With joyriding offenses, the motivation of the defendant is also what defines their charge. Joyriding occurs when one person takes another person’s car without permission, but they do not intend to keep it permanently. An example would be a defendant taking a car without the proper authorization, using it for their own benefit, and then returning it when they’re done. North Carolina classifies joyriding offenses as Class 1 misdemeanors.

Larceny of an Automobile Part (Grand or Petty)

When someone steals parts from a car, whether they are valuable or not, they can be charged with larceny. If the part or parts are valued below $1,000, an individual may be charged with petty larceny. However, if an individual steals auto parts that are valued above $1,000, they can face a separate charge known as “larceny of a motor vehicle part.” Larceny of an automobile part is considered a Class 1 felony and carries stricter penalties than the average misdemeanor theft charge.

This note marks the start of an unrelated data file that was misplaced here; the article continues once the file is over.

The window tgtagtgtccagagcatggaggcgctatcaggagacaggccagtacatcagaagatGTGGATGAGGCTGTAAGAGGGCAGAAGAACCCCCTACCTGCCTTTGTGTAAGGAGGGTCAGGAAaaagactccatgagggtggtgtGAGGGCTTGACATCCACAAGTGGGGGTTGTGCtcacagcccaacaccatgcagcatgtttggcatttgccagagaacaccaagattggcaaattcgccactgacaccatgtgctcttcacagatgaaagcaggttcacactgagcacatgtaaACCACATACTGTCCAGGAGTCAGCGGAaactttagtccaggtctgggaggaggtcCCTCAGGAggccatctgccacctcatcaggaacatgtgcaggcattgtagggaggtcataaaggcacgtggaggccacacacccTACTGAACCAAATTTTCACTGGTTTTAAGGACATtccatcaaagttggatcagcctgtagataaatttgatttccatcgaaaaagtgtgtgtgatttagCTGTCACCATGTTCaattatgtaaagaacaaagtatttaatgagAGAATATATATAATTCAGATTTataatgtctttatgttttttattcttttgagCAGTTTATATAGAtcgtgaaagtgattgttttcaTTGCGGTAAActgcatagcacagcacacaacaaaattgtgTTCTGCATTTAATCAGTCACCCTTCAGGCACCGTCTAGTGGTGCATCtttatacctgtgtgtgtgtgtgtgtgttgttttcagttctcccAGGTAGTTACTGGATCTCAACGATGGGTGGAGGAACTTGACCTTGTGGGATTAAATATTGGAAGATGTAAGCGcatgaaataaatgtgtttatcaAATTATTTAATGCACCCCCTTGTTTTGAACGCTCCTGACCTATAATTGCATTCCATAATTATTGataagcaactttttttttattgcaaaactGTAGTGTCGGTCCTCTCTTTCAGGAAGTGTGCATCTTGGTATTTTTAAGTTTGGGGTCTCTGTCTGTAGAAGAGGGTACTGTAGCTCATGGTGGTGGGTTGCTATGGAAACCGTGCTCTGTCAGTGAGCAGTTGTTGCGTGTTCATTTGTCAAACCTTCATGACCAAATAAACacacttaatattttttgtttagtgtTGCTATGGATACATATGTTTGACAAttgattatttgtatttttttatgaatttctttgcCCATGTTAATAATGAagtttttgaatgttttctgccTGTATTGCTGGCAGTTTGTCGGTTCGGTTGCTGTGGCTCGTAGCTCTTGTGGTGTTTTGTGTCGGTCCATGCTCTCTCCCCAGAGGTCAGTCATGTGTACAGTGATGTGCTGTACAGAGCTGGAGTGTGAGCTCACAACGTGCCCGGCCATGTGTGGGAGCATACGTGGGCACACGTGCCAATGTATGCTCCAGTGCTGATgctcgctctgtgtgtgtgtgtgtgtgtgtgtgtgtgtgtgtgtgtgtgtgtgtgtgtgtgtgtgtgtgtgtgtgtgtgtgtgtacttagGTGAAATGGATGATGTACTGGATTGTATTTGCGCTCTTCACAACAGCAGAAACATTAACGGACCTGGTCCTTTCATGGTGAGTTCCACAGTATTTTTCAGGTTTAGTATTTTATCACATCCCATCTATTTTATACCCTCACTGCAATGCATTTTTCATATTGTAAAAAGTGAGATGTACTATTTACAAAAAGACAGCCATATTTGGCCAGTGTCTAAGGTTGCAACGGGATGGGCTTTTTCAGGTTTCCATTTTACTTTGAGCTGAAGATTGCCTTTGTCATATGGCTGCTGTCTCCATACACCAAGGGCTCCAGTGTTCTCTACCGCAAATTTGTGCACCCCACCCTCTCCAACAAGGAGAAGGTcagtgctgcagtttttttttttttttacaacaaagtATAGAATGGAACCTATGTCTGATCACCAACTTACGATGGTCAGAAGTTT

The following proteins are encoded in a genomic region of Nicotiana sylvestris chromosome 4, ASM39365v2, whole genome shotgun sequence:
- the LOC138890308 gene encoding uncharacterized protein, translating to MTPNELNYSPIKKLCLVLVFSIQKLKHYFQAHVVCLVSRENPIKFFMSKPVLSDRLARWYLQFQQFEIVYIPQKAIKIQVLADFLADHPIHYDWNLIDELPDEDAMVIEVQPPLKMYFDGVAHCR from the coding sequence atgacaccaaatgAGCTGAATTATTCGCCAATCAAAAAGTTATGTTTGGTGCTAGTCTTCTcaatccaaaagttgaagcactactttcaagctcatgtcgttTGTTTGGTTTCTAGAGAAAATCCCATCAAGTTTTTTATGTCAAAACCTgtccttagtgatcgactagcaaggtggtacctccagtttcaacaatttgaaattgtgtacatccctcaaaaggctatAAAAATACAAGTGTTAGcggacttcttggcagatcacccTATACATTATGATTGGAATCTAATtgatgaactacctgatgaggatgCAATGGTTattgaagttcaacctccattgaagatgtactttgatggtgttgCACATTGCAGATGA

Larceny of Fuel

Larceny of fuel is an auto-related theft charge that is separate from general theft. This is because gasoline is a regulated, potentially hazardous substance that must be handled carefully. If an individual steals motor fuel valued under $1,000, it is classified as a Class 1 misdemeanor. When motor fuel is stolen and is worth more than $1,000, it becomes a felony larceny. North Carolina also states that if an individual is caught stealing fuel more than once, no matter how much it is worth, they can have their license revoked.

Possessing, Receiving, or Selling a Stolen Automobile

If you are aware that a vehicle has been stolen, or have sufficient “reason to believe” that it has been stolen, it is illegal to possess, obtain, or try to sell that automobile. When an individual is found with a stolen vehicle, or is part of a transaction involving one, they can be charged with a felony if they are convicted.